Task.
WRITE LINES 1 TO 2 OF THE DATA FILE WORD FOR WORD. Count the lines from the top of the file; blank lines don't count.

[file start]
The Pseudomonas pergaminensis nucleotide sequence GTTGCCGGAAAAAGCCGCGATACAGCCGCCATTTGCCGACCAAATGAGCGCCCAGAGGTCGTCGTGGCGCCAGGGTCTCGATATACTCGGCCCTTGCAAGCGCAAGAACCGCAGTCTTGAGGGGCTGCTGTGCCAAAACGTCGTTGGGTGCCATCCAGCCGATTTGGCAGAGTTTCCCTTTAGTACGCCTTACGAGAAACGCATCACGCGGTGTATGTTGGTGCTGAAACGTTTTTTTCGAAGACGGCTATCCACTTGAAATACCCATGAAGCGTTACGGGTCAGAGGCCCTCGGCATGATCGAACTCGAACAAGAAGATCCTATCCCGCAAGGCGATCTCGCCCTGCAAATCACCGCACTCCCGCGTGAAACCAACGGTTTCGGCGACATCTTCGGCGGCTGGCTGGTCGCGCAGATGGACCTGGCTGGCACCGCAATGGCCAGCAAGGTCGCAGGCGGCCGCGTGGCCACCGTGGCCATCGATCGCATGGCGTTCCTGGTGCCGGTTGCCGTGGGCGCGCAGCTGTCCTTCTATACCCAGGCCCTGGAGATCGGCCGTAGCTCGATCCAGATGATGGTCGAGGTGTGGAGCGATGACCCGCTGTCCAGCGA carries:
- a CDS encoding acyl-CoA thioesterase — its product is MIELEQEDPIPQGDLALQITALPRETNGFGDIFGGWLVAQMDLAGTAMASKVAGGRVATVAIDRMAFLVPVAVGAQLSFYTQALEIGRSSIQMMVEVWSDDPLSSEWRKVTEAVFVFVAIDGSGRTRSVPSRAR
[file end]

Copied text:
The Pseudomonas pergaminensis nucleotide sequence GTTGCCGGAAAAAGCCGCGATACAGCCGCCATTTGCCGACCAAATGAGCGCCCAGAGGTCGTCGTGGCGCCAGGGTCTCGATATACTCGGCCCTTGCAAGCGCAAGAACCGCAGTCTTGAGGGGCTGCTGTGCCAAAACGTCGTTGGGTGCCATCCAGCCGATTTGGCAGAGTTTCCCTTTAGTACGCCTTACGAGAAACGCATCACGCGGTGTATGTTGGTGCTGAAACGTTTTTTTCGAAGACGGCTATCCACTTGAAATACCCATGAAGCGTTACGGGTCAGAGGCCCTCGGCATGATCGAACTCGAACAAGAAGATCCTATCCCGCAAGGCGATCTCGCCCTGCAAATCACCGCACTCCCGCGTGAAACCAACGGTTTCGGCGACATCTTCGGCGGCTGGCTGGTCGCGCAGATGGACCTGGCTGGCACCGCAATGGCCAGCAAGGTCGCAGGCGGCCGCGTGGCCACCGTGGCCATCGATCGCATGGCGTTCCTGGTGCCGGTTGCCGTGGGCGCGCAGCTGTCCTTCTATACCCAGGCCCTGGAGATCGGCCGTAGCTCGATCCAGATGATGGTCGAGGTGTGGAGCGATGACCCGCTGTCCAGCGA carries:
- a CDS encoding acyl-CoA thioesterase — its product is MIELEQEDPIPQGDLALQITALPRETNGFGDIFGGWLVAQMDLAGTAMASKVAGGRVATVAIDRMAFLVPVAVGAQLSFYTQALEIGRSSIQMMVEVWSDDPLSSEWRKVTEAVFVFVAIDGSGRTRSVPSRAR